MTPR

Ryan Zinke

Turmoil Shakes Up Agency In Charge Of Vast US Lands

Feb 20, 2018
Interior Secretary Ryan Zinke.
Nicky Ouellet

BILLINGS, Mont. (AP) — A year of upheaval at the U.S. Interior Department has seen dozens of senior staff members reassigned and key leadership positions left unfilled, rules considered burdensome to industry shelved, and a sweeping reorganization proposed for its 70,000 employees.

The evolving status quo at the agency responsible for more than 780,000 square miles (2 million square kilometers) of public lands, mostly in the American West, has led to praise from energy and mining companies and Republicans, who welcomed the departure from perceived heavy-handed regulation under President Barack Obama.

An informational sign at the entrance of the National Bison Range near Moiese, MT.
Josh Burnham

Federal wildlife officials have agreed to prepare a conservation plan for Montana's National Bison Range as part of a settlement in a lawsuit brought by an environmental group. The U.S. Fish and Wildlife Service will prepare what’s called a comprehensive conservation plan, or CCP, for the Bison Range by 2023.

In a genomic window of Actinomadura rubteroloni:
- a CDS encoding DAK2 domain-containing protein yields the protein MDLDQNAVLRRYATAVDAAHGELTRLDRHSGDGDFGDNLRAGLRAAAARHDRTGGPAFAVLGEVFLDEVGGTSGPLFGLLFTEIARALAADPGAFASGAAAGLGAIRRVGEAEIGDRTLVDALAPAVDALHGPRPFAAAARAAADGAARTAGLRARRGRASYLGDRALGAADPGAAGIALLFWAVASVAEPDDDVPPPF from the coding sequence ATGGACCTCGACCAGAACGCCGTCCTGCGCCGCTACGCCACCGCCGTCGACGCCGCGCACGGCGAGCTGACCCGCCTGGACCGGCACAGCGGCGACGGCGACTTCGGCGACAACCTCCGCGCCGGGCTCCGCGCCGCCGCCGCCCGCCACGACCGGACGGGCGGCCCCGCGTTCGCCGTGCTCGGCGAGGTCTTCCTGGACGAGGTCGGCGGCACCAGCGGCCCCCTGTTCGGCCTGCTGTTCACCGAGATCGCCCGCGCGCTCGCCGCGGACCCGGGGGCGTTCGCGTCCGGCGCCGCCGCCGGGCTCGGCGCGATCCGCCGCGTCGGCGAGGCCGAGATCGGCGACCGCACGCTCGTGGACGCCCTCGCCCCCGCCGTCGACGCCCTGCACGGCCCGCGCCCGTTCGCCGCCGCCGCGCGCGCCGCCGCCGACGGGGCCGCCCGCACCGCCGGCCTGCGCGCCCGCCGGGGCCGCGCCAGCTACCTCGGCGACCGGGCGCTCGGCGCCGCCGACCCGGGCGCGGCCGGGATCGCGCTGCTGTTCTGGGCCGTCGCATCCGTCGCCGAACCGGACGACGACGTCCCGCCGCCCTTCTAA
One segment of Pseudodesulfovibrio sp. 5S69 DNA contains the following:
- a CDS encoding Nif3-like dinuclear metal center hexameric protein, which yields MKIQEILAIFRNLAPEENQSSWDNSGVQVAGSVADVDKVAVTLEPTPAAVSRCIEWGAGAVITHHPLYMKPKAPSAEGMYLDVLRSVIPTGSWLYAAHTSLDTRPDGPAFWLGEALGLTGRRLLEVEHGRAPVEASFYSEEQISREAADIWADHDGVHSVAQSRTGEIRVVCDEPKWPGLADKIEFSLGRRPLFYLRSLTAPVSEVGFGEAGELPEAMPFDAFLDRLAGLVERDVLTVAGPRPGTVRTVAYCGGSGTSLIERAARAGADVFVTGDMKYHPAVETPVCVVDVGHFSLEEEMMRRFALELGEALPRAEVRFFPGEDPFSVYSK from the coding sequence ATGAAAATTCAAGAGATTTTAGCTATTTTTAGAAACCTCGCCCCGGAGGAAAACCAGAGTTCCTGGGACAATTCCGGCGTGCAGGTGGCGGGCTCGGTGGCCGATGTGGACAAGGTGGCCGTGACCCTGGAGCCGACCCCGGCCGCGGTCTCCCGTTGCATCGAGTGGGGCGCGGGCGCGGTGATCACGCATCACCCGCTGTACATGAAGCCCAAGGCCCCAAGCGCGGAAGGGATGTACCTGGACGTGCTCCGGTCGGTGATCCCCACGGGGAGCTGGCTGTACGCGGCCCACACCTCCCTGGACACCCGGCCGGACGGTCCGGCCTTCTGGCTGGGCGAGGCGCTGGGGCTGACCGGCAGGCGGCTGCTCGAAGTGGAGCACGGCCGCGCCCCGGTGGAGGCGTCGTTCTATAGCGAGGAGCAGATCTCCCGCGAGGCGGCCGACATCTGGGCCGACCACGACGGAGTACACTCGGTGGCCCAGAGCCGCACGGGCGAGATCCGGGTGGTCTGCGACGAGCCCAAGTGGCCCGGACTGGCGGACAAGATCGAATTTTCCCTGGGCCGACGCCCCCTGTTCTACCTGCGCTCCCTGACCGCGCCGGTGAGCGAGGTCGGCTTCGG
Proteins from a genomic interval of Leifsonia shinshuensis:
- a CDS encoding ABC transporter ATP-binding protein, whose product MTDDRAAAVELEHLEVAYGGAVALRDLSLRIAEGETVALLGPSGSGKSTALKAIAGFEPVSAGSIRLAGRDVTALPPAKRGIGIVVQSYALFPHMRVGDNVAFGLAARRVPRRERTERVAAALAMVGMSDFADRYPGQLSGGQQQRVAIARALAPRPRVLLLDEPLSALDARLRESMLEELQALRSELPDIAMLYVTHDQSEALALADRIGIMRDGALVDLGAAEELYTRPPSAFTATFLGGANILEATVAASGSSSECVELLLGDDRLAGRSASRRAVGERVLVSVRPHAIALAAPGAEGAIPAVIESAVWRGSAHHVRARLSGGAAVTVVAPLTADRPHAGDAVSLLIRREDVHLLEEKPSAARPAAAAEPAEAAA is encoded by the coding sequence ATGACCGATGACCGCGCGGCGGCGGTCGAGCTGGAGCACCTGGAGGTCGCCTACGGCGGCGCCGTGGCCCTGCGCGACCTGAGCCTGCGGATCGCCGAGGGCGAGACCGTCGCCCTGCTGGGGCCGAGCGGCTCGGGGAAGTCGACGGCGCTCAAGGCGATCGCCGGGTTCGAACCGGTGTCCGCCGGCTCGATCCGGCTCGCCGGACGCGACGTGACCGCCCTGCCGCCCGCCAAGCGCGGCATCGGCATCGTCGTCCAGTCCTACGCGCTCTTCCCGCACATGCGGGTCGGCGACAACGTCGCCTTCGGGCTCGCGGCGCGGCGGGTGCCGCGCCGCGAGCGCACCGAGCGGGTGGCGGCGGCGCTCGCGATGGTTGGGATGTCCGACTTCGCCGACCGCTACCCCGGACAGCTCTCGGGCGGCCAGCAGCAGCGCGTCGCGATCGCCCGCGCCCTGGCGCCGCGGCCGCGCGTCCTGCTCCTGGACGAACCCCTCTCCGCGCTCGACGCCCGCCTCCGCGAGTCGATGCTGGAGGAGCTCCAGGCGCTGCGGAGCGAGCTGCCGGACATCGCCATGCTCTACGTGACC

Bison at the Stephens Creek Capture facility north of Yellowstone Park in 2015.
Jim Peaco (CC-BY-2)

Yellowstone National Park has opened a criminal investigation to determine how more than 50 of its bison escaped through a cut fence at a quarantine facility. Authorities say it appears somebody cut the fence with bolt cutters.

U.S. Interior Secretary Ryan Zinke calls the incident “devastating.”

Upper Missouri River Breaks National Monument.
Bureau of Land Management

Local environmental organizations are worried about what President Donald Trump’s decision on national monuments in Utah means for Montana's public lands.

Huddled behind his white pickup truck in northwestern Montana, Roland Kennerly stuffs his hands into his coat pockets.

"Oh, this wind," he says. "It's starting to snow now."

The road had turned into a muddy slop leading towards a pocket of socked-in mountains and roadless grassland known as the Badger-Two Medicine area.

"You can only get in there by walking or by horseback, so it keeps it in its natural state," Kennerly says. "I hope it stays that way, for my kids and my kids' kids."

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